After a year and a half, I finally finished my eighth re-draft of The Book of Invasions, my adult thriller/mystery novel that sends a 25-year-old physically and psychologically beaten loner, Alby Crowe, on a race across Egypt, Germany, and Ireland to find a terrifying, 5,000-year-old scroll ahead of the members of a cult bent on destroying the world order. The hard part is over, right?

Not so fast. Yes, it took time to write and polish the drafts, to enlist the services of beta readers, to conduct research, and so forth. But now that it's time to market the project, there's more work to be done.

Most agents and editors don't really want to see your whole least not right away. They may want any or all of the following, and preparing these documents can pose different sorts of challenges.

SAMPLE CHAPTERS - This is a relatively easy one. An editor will often tell you whether he wants the first chapter, the first three, or perhaps the first fifty pages. Since these are already written, no problem.

AUTHOR BIOGRAPHY - This is frequently a paragraph on a separate page, detailing one's writing credentials and telling a bit about one's personal life. When a writer has few significant publication credits, this part of the sales pitch can be challenging. Items that might be mentioned: Published works, writing awards, writing programs or degrees completed, experience teaching writing, influences, hobbies, family details.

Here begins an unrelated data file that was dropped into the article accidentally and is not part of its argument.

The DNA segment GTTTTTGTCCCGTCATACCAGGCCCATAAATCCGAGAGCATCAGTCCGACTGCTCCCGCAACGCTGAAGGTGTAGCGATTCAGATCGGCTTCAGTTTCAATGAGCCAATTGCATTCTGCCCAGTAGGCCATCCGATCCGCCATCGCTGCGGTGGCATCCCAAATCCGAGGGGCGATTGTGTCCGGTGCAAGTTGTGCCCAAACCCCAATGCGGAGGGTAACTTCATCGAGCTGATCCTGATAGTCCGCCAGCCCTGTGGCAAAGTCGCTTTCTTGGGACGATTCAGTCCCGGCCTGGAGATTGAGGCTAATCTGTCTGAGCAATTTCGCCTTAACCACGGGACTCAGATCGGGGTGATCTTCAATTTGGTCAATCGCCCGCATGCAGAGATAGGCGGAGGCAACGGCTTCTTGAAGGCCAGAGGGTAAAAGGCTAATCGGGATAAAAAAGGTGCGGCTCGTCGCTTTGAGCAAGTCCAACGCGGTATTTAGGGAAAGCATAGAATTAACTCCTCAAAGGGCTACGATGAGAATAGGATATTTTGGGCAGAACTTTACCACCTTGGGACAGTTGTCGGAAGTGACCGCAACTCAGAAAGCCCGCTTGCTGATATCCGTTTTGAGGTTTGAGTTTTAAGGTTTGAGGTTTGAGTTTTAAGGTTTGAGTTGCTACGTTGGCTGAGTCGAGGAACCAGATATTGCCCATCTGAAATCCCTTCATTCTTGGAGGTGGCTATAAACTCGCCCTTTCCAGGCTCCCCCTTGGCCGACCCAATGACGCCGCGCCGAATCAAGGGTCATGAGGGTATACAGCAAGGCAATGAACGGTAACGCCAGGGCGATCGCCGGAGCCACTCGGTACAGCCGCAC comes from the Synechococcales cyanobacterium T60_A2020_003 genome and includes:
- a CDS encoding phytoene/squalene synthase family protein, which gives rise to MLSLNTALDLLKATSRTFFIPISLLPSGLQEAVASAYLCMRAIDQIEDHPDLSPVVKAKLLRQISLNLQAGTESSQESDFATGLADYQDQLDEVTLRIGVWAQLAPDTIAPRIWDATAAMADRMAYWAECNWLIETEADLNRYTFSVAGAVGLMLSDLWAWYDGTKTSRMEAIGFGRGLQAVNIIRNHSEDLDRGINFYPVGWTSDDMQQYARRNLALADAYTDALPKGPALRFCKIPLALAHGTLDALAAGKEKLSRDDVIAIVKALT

SYNOPSIS - This is a bugger: a one- or two-page (at most) summary of the novel. Yet, it can't simply be a step-by-step recitation of what happened. A synopsis often focuses on where the main character is at the beginning of the novel, what circumstances shake the character out of his/her current existence and into action (sometimes called an inciting incident), how the major action plays out, how the book ends and where the main character emerges after it all.

COVER or QUERY LETTER - Sometimes, this is all an agency will ask for. Thus, it must be well-crafted and a superb sales asset. A typical letter will include a brief introduction offering the novel to the specific editor or agent, a brief description of the novel, a description of the author's credentials and platform, and a gracious closing.

AUTHOR'S PLATFORM - More editors and agents expect an author to be an active participant in marketing a finished book, so being able to describe one's platform has become a must. The platform includes anything the author can do to get her word out or sell the book. It might include blogging, social media, touring, book signings, teaching workshops, Twitter, radio shows and interviews, etc. You say you have no platform? Then you have MORE work to do.

 ELEVATOR PITCH - This is a term common to the business work, a so-called opportunity to get the attention of Mr. or Mrs. Big if you were stuck in the elevator for thirty seconds from the ground floor to the executive office suite. If you were facing an editor or agent, what would you say in that time frame in order to generate excitement about your novel? Having a standard 100-200-word grabber of a description gives you an answer. Although you may never find yourself in an actual elevator, you can use it when writing your query, or when you approach agents and publishers an writers' conferences.

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Latest comments

04.02 | 16:41

Glad you've enjoyed the book! My email is on the way!

11.11 | 17:19

I'm currently enjoying "Haunted Mukwonago" and would like to send a few comments to Rod Vick. If you can contact me, I'd appreciate it.

15.05 | 12:54


24.08 | 10:42

I can soooooo relate to this, Rod. It's my writing day, too. I am laughing at my computer screen! You are so kind and patient with your fam & interruptions.